The American sociologist C. Wright Mills described the perspective of sociology as the “sociological imagination.” This point of view enables us to see the ways in which individual lives are shaped by larger social forces. Mills argues that we cannot fully understand ourselves without understanding the society in which we live.
At Clark, the sociology faculty is committed to developing such an analytical capacity in students. We are committed to developing your capacity to understand the relations between local situations and larger structures. Through the examination of social processes, such as social stratification, social movements and social change, and through an investigation of diverse social institutions, such as law, family, medicine and religion, students acquire the conceptual and analytical tools to enhance both their understanding of their own lives and the world in which they live.
One of the questions most frequently asked by students is “What can I do with a degree in sociology?” Because of the emphasis placed on critical thinking, analytical and communica¬tive skills, and methodological training, students majoring in sociology are well equipped to enter a variety of occupations as well as professional and graduate schools. Sociology majors have gone to law school, medical school, social work programs, and business school. Others have become marketing analysts, city planners, government policy analysts, university administrators, and political consultants.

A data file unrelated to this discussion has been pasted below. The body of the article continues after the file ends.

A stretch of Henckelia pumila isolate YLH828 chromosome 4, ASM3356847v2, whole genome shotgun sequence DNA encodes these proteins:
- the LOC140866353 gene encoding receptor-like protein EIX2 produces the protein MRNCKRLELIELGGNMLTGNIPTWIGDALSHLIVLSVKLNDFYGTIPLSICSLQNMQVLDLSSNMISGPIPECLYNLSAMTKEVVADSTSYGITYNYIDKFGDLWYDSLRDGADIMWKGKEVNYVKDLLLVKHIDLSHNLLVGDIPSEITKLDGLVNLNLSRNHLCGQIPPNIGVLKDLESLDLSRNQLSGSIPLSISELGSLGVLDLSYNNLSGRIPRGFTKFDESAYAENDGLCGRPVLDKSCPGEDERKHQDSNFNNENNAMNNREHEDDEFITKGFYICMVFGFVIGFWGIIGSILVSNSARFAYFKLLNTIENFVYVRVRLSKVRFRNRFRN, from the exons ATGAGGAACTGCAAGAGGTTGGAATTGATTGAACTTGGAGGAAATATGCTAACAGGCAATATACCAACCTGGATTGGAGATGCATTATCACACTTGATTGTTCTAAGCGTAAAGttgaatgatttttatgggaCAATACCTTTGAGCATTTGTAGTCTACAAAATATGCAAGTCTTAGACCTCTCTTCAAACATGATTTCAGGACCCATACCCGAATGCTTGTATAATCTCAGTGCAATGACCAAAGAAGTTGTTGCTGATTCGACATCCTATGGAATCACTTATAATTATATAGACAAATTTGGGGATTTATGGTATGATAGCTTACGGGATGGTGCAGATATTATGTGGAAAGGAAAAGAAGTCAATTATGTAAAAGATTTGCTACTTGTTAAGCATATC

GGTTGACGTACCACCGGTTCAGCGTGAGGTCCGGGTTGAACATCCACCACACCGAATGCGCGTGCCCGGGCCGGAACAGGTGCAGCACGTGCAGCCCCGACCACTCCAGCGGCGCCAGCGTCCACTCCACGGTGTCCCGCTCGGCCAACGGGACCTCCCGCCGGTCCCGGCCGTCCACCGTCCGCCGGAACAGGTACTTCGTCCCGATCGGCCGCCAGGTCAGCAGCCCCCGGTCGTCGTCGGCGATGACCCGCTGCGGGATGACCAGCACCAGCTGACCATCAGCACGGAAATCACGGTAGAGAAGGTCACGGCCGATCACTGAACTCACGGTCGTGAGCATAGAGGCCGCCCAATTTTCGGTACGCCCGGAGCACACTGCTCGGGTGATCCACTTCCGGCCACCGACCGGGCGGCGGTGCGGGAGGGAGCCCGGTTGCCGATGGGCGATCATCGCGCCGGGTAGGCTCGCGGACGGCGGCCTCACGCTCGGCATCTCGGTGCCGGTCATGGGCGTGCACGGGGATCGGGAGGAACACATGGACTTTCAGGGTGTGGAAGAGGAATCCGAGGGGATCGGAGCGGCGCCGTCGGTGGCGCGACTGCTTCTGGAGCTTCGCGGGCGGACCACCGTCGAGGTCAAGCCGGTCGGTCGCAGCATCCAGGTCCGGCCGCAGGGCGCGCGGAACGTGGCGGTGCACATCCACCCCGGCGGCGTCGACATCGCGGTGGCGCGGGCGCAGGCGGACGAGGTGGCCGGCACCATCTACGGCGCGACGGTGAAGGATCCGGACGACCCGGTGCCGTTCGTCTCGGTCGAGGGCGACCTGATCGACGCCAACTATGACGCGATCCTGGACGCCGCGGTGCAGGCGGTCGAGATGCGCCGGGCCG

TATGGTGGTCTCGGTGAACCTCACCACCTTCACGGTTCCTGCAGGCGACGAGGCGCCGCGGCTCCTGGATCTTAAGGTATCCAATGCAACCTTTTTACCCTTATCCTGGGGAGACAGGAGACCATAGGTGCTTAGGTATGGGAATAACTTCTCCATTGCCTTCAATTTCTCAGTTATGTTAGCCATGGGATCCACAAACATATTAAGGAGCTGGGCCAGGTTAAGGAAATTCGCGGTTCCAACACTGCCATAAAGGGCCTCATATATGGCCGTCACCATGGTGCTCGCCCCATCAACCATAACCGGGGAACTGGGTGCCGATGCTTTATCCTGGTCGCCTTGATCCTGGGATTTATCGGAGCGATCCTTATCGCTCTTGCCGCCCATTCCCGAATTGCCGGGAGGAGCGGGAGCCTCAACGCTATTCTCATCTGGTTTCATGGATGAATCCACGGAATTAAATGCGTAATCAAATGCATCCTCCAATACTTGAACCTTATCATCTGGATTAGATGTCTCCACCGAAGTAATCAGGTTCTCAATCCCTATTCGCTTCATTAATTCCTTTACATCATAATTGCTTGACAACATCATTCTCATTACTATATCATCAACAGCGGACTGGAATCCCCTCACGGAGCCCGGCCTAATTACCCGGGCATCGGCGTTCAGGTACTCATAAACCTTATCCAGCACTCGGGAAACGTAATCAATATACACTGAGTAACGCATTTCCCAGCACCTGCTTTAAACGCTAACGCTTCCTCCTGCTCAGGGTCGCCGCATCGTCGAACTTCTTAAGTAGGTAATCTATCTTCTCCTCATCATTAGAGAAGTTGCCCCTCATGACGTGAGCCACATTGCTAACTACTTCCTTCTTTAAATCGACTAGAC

For more information, please visit the Sociology Department’s website.
The sociology major consists of eleven courses within the department, which must include the following:
Majors must also complete two of the following three research-related courses:
These courses may be taken in any order.
Majors should plan to complete Classical Sociological Theory (SOC 107) and the two required research courses prior to the senior year. Classical Sociological Theory (SOC 107) is a prerequisite for Class, Status and Power (SOC 200).
Students may substitute the following courses for the required research courses in sociology:
The two required research courses must be taken from two different categories, represented by SOC 202, SOC 204, and SOC 206.
All majors must also complete six additional sociology credits, one of which must be a capstone. At least three of these six courses must be at the 200 level. These credits may be fulfilled through the completion of six regular courses or through a combination of coursework, internships (maximum of two credits), or direct study.
Of the five required courses for the major, three must be taken on campus. Of the eleven total courses for the major, six must be taken on campus. COPACE courses are not counted for sociology credit. To receive credit toward the sociology major, students must earn a course grade of C- or better.
The Capstone Requirement
Sociology majors must take a capstone seminar. To enroll in a capstone seminar, students must have completed Introduction to Sociology (SOC 010 or SOC 012 ), Classical Sociological Theory (SOC 107 ), and at least one – and ideally both – required courses in research methods. Each capstone seminar also lists an additional prerequisite.
The capstone seminar builds on knowledge gained in previous courses and includes a significant research component. All courses numbered between 270 and 296 are capstone seminars. SOC 297 Senior Honors also fulfills the capstone requirement.